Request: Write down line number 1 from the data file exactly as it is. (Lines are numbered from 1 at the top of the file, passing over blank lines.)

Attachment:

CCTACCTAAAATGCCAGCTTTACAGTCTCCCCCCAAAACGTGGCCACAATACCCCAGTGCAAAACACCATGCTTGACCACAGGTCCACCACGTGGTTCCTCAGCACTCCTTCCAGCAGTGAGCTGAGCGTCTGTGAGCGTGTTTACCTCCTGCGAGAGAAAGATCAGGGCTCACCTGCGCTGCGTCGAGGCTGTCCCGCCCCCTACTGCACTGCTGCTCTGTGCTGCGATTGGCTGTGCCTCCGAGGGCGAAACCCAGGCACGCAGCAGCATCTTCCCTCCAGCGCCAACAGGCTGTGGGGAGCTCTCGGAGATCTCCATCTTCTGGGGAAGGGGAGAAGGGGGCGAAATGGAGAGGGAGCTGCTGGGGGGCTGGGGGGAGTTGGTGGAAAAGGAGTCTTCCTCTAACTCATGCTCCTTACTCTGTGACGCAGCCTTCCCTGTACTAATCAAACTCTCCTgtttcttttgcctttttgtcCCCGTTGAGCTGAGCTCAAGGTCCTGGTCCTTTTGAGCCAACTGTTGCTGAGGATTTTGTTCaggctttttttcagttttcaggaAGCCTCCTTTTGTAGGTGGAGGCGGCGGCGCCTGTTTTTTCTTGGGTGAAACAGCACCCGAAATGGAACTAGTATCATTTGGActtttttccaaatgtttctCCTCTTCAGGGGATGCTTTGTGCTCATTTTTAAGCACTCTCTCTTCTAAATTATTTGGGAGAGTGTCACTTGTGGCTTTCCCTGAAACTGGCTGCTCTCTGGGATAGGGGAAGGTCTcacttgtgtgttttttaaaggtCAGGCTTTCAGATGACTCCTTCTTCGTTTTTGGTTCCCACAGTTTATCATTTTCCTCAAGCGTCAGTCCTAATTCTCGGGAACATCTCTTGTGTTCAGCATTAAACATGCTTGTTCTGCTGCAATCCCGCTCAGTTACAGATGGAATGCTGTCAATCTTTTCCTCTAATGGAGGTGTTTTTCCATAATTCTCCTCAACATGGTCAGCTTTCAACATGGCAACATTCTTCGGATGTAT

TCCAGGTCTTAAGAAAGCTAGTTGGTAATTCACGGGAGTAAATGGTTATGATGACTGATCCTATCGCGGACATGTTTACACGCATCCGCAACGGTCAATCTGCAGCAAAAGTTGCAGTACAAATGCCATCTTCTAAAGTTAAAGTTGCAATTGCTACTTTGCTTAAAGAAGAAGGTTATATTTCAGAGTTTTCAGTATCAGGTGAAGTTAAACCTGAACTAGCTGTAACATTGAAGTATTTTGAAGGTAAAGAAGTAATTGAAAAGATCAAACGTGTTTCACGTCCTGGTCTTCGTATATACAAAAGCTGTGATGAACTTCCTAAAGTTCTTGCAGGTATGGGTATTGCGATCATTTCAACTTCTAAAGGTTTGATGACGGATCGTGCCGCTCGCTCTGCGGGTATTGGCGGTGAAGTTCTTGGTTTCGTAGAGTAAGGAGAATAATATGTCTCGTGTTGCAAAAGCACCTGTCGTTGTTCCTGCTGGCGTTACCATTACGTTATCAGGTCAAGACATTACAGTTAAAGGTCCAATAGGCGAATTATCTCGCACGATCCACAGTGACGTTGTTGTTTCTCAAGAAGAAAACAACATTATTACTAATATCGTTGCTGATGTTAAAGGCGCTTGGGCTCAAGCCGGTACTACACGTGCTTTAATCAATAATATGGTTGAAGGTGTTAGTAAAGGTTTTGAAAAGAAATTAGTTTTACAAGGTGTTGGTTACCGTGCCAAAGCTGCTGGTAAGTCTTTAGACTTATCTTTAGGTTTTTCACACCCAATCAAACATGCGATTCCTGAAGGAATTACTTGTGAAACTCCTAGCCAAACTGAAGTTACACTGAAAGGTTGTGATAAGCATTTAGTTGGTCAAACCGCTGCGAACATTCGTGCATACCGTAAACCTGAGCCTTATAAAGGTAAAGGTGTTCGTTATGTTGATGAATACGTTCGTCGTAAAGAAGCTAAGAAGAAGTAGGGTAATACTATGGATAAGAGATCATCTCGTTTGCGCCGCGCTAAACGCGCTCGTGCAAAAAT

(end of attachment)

CCTACCTAAAATGCCAGCTTTACAGTCTCCCCCCAAAACGTGGCCACAATACCCCAGTGCAAAACACCATGCTTGACCACAGGTCCACCACGTGGTTCCTCAGCACTCCTTCCAGCAGTGAGCTGAGCGTCTGTGAGCGTGTTTACCTCCTGCGAGAGAAAGATCAGGGCTCACCTGCGCTGCGTCGAGGCTGTCCCGCCCCCTACTGCACTGCTGCTCTGTGCTGCGATTGGCTGTGCCTCCGAGGGCGAAACCCAGGCACGCAGCAGCATCTTCCCTCCAGCGCCAACAGGCTGTGGGGAGCTCTCGGAGATCTCCATCTTCTGGGGAAGGGGAGAAGGGGGCGAAATGGAGAGGGAGCTGCTGGGGGGCTGGGGGGAGTTGGTGGAAAAGGAGTCTTCCTCTAACTCATGCTCCTTACTCTGTGACGCAGCCTTCCCTGTACTAATCAAACTCTCCTgtttcttttgcctttttgtcCCCGTTGAGCTGAGCTCAAGGTCCTGGTCCTTTTGAGCCAACTGTTGCTGAGGATTTTGTTCaggctttttttcagttttcaggaAGCCTCCTTTTGTAGGTGGAGGCGGCGGCGCCTGTTTTTTCTTGGGTGAAACAGCACCCGAAATGGAACTAGTATCATTTGGActtttttccaaatgtttctCCTCTTCAGGGGATGCTTTGTGCTCATTTTTAAGCACTCTCTCTTCTAAATTATTTGGGAGAGTGTCACTTGTGGCTTTCCCTGAAACTGGCTGCTCTCTGGGATAGGGGAAGGTCTcacttgtgtgttttttaaaggtCAGGCTTTCAGATGACTCCTTCTTCGTTTTTGGTTCCCACAGTTTATCATTTTCCTCAAGCGTCAGTCCTAATTCTCGGGAACATCTCTTGTGTTCAGCATTAAACATGCTTGTTCTGCTGCAATCCCGCTCAGTTACAGATGGAATGCTGTCAATCTTTTCCTCTAATGGAGGTGTTTTTCCATAATTCTCCTCAACATGGTCAGCTTTCAACATGGCAACATTCTTCGGATGTAT